If you live in a property which falls under either of these descriptions, you will need to get in touch with your local planning authority to check how this might affect you before you begin planning a new garage.
Planning a Garage for a Listed Building
If you live in a house which is a listed building, you will most likely require something known as Listed Building Consent in order to build a garage of any variety. This consent is generally required for any work carried out that will affect a listed building’s character as a building of special architectural or historical interest. Such work includes extensions, alterations and demolitions, with the permission itself also being given by your local planning authority. They will be able to advise you further on the subject, including on how to apply if required.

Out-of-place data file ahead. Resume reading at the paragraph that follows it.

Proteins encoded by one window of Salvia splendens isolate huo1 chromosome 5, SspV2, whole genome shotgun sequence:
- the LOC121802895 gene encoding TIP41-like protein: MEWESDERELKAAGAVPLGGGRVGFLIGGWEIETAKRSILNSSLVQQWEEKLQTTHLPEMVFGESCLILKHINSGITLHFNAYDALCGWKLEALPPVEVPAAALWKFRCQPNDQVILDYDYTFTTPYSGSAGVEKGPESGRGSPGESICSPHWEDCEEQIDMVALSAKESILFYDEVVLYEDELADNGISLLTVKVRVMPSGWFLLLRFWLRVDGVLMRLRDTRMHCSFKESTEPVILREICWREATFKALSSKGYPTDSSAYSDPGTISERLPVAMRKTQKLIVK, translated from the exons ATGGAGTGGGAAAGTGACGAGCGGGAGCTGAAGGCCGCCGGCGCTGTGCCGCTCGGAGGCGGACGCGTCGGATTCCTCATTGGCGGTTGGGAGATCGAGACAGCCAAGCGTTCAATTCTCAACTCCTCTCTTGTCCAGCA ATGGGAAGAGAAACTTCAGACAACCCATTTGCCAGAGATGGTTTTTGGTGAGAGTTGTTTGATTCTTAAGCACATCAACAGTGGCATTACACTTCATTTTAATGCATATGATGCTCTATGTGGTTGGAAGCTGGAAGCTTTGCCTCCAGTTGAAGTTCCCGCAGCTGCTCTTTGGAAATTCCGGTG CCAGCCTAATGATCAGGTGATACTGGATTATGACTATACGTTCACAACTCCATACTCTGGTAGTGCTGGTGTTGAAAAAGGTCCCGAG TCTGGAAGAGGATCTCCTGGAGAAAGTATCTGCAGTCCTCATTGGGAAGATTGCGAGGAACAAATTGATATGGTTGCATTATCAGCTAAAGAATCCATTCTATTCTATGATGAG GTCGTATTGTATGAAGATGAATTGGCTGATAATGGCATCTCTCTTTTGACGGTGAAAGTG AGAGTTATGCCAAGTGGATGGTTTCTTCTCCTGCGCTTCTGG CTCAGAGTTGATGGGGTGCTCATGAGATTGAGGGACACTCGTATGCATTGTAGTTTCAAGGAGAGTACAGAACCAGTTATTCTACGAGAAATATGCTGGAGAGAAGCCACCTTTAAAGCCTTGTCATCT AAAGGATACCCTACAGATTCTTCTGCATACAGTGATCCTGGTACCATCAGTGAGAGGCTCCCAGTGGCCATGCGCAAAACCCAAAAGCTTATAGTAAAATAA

For More Information on Planning Permission for Wooden Garages
If you are in any doubt whatsoever about whether or not you’ll need planning permission for an oak garage, a timber garage or a garage made of any other material, you should always consult your local planning authority before work begins.
If you already know what you need for your home and you know it doesn’t need planning permission, or only had doubts over planning permission stopping you from installing the garage you want, contact our team today. We will supply you with a timber or oak framed garage kit that you can readily build at your own convenience, and at a price which suits your budget.
We offer fast turnaround times and all kits are delivered ready for completion as soon as the work is signed off, so you could soon be using the garage you need for any number of things, from keeping your car to offering storage space that you couldn’t otherwise find indoors.